Summer exams will come too late to start learning useful lessons from Covid but we don’t have to wait that long, write Natalie Perera and John Moore

The Covid-19 pandemic is arguably the biggest post-war challenge this country has faced. While the road to full recovery still seems a long way off, schools up and down the country have been working tirelessly to support pupils.

But steep challenges remain – most children have already lost almost five months of formal schooling and the risk of further lockdowns and disruption still looms large. Disadvantaged children, who were already over a year and a half behind their peers by the end of secondary, are likely to have suffered the most. Evidence from the Institute for Fiscal Studies finds that they were less likely to have access to digital resources and online teaching during the lockdown. Combined with existing evidence about the impact of school closures, the Education Endowment Foundation suggests that the disadvantage gap could widen by over a third this year.

We cannot afford to wait until pupils sit formal exams next year to truly understand the impact of lost learning. That is why the Education Policy Institute and Renaissance Learning – the providers of Star Assessments – will be working to analyse data in as close to real time as possible.

The project will analyse large scale data gained from Star Assessments across the country – sat by over one million children every year, with tens if not hundreds of thousands in each year group – to understand better what it tells us about pupil attainment this year. By comparing attainment among different groups of pupils to that of their peers at a similar stage in previous years, we will be able to get a picture of Covid-specific disruption, and account for any trends in performance that are not related to disruption caused by the pandemic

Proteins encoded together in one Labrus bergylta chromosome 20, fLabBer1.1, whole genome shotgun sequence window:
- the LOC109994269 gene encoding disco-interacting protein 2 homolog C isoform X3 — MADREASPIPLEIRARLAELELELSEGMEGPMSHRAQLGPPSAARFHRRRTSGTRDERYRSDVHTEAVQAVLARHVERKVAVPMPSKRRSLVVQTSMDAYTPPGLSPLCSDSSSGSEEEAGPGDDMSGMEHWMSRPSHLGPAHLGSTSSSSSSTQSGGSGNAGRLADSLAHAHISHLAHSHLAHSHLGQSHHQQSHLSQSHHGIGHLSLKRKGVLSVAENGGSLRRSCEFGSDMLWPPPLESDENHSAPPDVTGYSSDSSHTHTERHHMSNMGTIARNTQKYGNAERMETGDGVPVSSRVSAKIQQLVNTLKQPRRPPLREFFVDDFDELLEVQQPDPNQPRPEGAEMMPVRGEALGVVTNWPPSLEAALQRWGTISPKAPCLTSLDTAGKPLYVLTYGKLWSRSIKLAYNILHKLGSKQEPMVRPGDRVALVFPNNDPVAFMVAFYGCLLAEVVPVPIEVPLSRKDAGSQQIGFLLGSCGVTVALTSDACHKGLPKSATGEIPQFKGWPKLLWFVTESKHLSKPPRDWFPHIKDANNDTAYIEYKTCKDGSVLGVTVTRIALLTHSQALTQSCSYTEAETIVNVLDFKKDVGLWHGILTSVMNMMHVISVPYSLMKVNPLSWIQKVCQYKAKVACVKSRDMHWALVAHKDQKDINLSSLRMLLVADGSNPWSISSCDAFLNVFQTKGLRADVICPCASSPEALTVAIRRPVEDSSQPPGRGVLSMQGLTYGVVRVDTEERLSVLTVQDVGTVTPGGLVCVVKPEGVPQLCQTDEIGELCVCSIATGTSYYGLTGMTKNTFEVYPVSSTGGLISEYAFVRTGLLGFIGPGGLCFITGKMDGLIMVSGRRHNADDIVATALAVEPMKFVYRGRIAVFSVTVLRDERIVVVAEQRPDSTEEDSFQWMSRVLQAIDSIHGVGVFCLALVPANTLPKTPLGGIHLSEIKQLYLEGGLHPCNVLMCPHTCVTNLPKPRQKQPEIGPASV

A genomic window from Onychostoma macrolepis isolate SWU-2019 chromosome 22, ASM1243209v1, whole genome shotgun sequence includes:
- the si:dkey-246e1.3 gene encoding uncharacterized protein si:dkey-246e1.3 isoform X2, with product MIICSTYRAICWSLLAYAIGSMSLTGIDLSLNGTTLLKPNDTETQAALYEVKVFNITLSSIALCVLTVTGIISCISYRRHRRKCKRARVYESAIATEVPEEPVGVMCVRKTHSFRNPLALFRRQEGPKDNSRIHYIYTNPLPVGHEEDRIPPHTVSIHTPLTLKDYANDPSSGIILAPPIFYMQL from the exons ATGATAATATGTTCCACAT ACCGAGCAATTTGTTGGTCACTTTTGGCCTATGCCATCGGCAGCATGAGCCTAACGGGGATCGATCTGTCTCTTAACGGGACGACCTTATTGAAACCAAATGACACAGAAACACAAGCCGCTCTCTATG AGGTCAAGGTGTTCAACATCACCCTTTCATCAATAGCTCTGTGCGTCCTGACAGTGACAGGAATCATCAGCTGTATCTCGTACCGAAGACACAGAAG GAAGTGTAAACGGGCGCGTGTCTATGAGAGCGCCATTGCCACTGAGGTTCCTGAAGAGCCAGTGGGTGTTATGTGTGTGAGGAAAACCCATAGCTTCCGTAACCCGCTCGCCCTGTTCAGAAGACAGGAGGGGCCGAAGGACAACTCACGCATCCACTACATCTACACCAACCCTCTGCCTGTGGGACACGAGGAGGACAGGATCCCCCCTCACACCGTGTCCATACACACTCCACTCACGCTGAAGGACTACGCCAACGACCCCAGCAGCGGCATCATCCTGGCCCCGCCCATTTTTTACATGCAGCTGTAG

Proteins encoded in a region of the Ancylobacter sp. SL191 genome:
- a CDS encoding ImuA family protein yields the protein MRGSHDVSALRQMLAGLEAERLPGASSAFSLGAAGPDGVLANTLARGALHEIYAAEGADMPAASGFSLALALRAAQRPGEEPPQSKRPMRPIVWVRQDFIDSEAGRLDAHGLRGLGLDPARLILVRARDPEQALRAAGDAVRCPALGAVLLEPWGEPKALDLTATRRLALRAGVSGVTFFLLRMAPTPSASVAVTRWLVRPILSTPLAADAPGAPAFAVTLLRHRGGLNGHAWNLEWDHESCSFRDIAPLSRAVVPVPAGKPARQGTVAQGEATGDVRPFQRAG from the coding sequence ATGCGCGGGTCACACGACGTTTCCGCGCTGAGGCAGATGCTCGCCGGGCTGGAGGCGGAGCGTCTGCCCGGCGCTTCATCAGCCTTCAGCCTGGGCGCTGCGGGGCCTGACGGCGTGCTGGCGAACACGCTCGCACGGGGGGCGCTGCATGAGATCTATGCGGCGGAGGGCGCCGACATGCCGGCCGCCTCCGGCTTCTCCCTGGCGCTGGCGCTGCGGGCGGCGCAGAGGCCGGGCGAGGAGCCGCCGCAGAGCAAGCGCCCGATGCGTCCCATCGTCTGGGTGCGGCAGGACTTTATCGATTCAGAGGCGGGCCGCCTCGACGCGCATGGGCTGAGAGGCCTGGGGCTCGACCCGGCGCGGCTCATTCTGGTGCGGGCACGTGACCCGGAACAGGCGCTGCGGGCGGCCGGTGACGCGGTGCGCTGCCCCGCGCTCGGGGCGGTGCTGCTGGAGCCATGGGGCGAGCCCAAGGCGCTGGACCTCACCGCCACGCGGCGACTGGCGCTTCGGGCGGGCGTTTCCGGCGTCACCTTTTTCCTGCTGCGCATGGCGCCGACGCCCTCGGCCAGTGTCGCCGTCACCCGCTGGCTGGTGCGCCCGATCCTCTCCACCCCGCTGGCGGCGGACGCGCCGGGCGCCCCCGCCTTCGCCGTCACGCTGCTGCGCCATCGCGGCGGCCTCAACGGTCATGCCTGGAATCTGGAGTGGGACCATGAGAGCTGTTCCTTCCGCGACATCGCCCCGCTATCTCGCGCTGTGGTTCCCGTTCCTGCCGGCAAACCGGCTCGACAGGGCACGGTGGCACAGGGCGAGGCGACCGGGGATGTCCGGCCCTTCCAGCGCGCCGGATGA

We won’t need to provide additional tests to schools

We will look at data at three points in the year – in autumn, spring and summer – to measure the progress that pupils make this year and how that compares with previous cohorts. And we will supplement this analysis with a survey of Star customer schools to learn more about how they responded to Covid. By acquiring information about approaches schools are taking – and how they are supporting pupils to catch up – we will be building the evidence base in this crucial policy area and learn vital lessons for potential repeated disruption, both from this pandemic and from any other instances which result in an interruption to learning.

The advantage of our approach is that we won’t need to provide additional tests to schools, and nor will we cause any extra workload for pupils and staff. We will also be able to use the longitudinal data to establish just what is happening, and what is just rumour.

The research will answer questions such as: have particular groups of pupils been disproportionately affected? Are there disparities across different year groups? To what extent are pupils making up for lost time in education? Have regional differences emerged, or differences based on the types of schools which pupils attend? Where future regional lockdowns may take place, what is the impact and what previous interventions seem to have the most impact? And importantly, what might be the long-term implications of this time out of school and can we see signs of recovery?

We plan to produce results early next academic year – long enough to have seen the impact over a whole year, but soon enough that we can work with the department and school leaders across the country to take the action that is needed.

 

Renaissance Learning UK and the Education Policy Institute are working together on a DfE-funded project exploring whether and how learning loss due to Covid in English schools is recovered over the academic year